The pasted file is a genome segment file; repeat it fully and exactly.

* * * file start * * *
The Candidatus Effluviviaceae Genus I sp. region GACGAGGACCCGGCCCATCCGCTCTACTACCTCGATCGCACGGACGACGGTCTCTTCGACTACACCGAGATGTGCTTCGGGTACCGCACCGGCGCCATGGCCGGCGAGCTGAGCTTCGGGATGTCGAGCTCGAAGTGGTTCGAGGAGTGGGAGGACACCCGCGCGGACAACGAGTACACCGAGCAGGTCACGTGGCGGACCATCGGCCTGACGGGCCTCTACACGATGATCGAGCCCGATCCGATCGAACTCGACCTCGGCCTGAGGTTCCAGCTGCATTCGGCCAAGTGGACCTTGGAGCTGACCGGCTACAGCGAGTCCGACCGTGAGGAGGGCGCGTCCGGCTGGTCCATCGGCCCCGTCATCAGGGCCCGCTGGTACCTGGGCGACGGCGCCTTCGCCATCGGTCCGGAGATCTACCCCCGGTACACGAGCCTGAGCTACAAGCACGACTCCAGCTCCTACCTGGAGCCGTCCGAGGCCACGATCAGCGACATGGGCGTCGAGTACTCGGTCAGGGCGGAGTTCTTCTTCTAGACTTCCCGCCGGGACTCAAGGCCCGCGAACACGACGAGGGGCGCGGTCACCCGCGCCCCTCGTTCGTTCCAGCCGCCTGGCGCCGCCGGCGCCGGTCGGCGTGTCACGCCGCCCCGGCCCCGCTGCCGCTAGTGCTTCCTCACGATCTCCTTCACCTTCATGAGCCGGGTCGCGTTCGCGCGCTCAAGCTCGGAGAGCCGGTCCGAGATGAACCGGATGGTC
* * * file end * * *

The Candidatus Effluviviaceae Genus I sp. region GACGAGGACCCGGCCCATCCGCTCTACTACCTCGATCGCACGGACGACGGTCTCTTCGACTACACCGAGATGTGCTTCGGGTACCGCACCGGCGCCATGGCCGGCGAGCTGAGCTTCGGGATGTCGAGCTCGAAGTGGTTCGAGGAGTGGGAGGACACCCGCGCGGACAACGAGTACACCGAGCAGGTCACGTGGCGGACCATCGGCCTGACGGGCCTCTACACGATGATCGAGCCCGATCCGATCGAACTCGACCTCGGCCTGAGGTTCCAGCTGCATTCGGCCAAGTGGACCTTGGAGCTGACCGGCTACAGCGAGTCCGACCGTGAGGAGGGCGCGTCCGGCTGGTCCATCGGCCCCGTCATCAGGGCCCGCTGGTACCTGGGCGACGGCGCCTTCGCCATCGGTCCGGAGATCTACCCCCGGTACACGAGCCTGAGCTACAAGCACGACTCCAGCTCCTACCTGGAGCCGTCCGAGGCCACGATCAGCGACATGGGCGTCGAGTACTCGGTCAGGGCGGAGTTCTTCTTCTAGACTTCCCGCCGGGACTCAAGGCCCGCGAACACGACGAGGGGCGCGGTCACCCGCGCCCCTCGTTCGTTCCAGCCGCCTGGCGCCGCCGGCGCCGGTCGGCGTGTCACGCCGCCCCGGCCCCGCTGCCGCTAGTGCTTCCTCACGATCTCCTTCACCTTCATGAGCCGGGTCGCGTTCGCGCGCTCAAGCTCGGAGAGCCGGTCCGAGATGAACCGGATGGTC